4 Communication Keys After Firing an Employee

You’ve done the hard thing; you’ve actually fired an employee.  The worst is over.

But, you can easily fall prey to the pitfall of poor communication once the firing is complete.  How this is perceived by the rest of the company is really important.

Think of yourself as an actor onstage.  Even the people closest to you are watching carefully to see how you’ll behave in this difficult situation.  They’re sizing up your moral character.  You don’t want to have come this far, just to get this last part wrong.

So, take an effective firing across the finish line by obeying these post-firing communication keys:

  1. Never speak badly about the person you fired
  2. State that they are no longer with the company
  3. Thank them for their contribution
  4. Wish them the best in the future
  5. A sample email explaining the firing

The Professional Leadership Institute provides training on Termination of Employment  and offers a free preview.

Never speak badly about the person you fired

It’s tempting to say what you really think in the communique you’re going to write.  Don’t do it.  I suggest composing an email to the entire company, briefly explaining the situation.  In that email, you’re going to take the high road.

If you speak badly about the person in the email you’re composing, you’re going to show that you’re just like the person who left – someone who really shouldn’t be on the team.

This is an opportunity to greatly increase the respect the remaining team has for you.

Speaking badly about the person doesn’t help.  You won.  They’re gone.  Now it’s time to be magnanimous and generous.  Without lying about the situation.

As the saying goes:

“I learned long ago never to wrestle with a pig.  You get dirty, and besides, the pig likes it.”

-George Bernard Shaw

State that they are no longer with the company

You don’t have to, and shouldn’t get into the details of the situation.  Just simply state that, as of this date, this person is no longer with the company.  Don’t say anything unnecessary about the firing.  Don’t say:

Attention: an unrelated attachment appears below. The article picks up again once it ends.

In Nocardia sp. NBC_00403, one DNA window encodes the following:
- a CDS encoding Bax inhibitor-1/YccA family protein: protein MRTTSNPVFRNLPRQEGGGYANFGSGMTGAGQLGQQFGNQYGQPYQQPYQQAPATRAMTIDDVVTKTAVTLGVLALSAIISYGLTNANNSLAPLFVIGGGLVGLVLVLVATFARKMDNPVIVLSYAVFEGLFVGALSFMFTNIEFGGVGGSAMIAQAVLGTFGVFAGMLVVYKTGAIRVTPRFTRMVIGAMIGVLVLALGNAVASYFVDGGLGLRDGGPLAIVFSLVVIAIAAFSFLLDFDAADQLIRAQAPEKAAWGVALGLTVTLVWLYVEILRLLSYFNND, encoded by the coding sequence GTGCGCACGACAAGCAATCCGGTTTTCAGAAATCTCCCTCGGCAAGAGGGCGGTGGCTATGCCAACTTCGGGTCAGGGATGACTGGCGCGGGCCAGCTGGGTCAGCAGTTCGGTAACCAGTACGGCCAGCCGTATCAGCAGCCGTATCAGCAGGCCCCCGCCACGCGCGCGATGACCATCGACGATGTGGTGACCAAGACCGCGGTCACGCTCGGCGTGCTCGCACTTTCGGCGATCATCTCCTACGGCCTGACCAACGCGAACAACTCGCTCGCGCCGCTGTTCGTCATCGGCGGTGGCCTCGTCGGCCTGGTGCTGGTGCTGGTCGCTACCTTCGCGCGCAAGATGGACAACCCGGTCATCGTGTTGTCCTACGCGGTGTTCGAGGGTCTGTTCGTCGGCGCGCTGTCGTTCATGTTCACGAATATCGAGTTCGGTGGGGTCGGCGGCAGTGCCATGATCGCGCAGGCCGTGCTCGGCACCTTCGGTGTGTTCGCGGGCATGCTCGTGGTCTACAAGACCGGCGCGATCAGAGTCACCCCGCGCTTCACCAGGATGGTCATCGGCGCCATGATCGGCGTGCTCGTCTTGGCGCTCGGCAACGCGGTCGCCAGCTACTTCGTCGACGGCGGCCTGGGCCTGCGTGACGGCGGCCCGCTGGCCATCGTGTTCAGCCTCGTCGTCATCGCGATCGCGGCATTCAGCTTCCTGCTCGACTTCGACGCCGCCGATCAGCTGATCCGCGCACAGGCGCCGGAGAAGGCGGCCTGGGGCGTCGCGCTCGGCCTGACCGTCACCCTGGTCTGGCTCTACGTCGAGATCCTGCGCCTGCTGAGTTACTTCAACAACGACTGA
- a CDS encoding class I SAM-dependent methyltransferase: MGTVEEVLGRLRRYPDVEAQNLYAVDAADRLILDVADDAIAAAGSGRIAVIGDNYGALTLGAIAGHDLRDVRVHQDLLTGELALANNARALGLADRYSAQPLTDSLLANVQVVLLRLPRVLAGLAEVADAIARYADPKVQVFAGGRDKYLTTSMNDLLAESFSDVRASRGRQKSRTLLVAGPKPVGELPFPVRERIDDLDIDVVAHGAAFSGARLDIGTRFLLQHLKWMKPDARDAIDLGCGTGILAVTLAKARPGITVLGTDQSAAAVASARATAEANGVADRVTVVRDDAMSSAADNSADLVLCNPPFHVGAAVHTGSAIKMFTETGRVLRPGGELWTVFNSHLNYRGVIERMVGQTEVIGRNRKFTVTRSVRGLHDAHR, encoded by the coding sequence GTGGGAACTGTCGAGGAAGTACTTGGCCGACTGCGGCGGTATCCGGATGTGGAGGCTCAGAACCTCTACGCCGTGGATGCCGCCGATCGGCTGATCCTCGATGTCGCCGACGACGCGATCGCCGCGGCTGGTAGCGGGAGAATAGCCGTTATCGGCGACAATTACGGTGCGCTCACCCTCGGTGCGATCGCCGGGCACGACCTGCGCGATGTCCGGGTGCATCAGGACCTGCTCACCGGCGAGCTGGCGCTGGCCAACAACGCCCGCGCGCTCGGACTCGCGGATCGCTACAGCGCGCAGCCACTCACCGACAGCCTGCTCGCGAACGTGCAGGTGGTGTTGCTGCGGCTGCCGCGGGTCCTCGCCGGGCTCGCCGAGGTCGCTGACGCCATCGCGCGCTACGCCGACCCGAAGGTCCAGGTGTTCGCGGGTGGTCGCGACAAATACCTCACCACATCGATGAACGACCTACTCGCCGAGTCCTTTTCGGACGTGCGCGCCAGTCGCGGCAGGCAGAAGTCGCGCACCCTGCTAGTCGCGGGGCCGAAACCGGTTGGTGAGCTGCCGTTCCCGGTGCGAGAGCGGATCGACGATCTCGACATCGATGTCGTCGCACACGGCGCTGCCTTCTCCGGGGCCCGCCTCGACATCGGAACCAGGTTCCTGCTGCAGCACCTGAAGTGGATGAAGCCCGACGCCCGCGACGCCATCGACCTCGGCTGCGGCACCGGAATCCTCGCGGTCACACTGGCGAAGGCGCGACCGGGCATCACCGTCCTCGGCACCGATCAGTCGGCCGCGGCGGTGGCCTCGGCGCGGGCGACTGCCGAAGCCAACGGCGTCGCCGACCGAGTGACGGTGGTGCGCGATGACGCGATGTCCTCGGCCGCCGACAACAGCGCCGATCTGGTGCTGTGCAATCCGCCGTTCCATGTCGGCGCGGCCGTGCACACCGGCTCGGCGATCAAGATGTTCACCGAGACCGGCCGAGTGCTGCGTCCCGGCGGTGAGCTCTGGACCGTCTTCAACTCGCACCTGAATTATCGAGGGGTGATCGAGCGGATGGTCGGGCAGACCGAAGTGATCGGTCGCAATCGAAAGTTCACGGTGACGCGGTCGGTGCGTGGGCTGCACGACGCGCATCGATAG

• Why they were fired
  • How long it took to come to the decision to fire
  • What their compensation package looks like
  • Why you are actually the good guy in the situation
  • Why they are the bad guy
  • How the company will be better off
  • How the person fired will be better off

None of this is necessary.  Just state that they are no longer with the company, and move on to the next part of your email.

Thank them for their contribution

This isn’t hard except in extreme cases.  If the person was stealing from the company or committed an outrageous, intolerable, and offensive act, you may want to cut this part out.  But the great majority of the time, you can think of something to thank them for.

It may even be a simple generic thank you, such as, “We would like to thank her for all of her contributions to the company.”  You don’t have to get specific here.  You just want to give a general feeling of good will, and let others know you’re taking the high road.

Wish them the best in the future

This is simple.  Just say those words:  “We wish them the best in their future endeavors” or something of that nature.  Remember, the point here is to take the high road, and let everyone in the company know you’re choosing to do so.  You’re setting the example for how an adult handles difficult situations.

A sample email explaining the firing

Here’s a sample of how your firing email should look:

“This email is to inform everyone that as of today, Joe Smith is no longer with our company.  We would like to thank Joe for his many contributions to our company over the past year, and we wish him the very best in his future endeavors.  For now, Joe’s work will be covered by Sheila in shipping, so contact her at extension 333 for your shipping needs.”

It’s simple, it informs people about what’s going on, and it doesn’t take any shots at the employee.  Maybe Joe was the worst employee every.  If so, people understand what’s going on.  If there are things that they can never know due to privacy concerns, your character and reputation will win over time.

Resist the impulse to bad mouth them.

In summary:

Once you’ve fired a person, communicating the firing to the rest of the company is really important.  Here’s exactly how to do it:

  1. Never speak badly about the person you fired
  2. State that they are no longer with the company
  3. Thank them for their contribution
  4. Wish them the best in the future
  5. A sample email explaining the firing

Additional resources

Thanks for reading this article on what 4 communication keys after firing an employee.  Below are additional resources from Professional Leadership Institute, the global provider of online human resources and leadership tools:

Related posts

Differences between Millenials and Gen Z in the Workplace

Differences between Millenials and Gen Z in the Workplace Key Takeaways   Millennials and Gen Z prefer to be in…

When Billy has a problem with Susie AND with Bobby AND with Janie...

This week I was approached by a guy who I hadn’t seen in years.   He immediately cornered me and told…

Are You A Good Person?

Today I want to share some basic wisdom.  Wisdom about living life at work and at home. Our default is…

Ready to get started?

Learn how to get people right with our practical curriculum taught by instructors with real-world experience.

PLI-Cert_Leadership Fundamentals_
Scroll to Top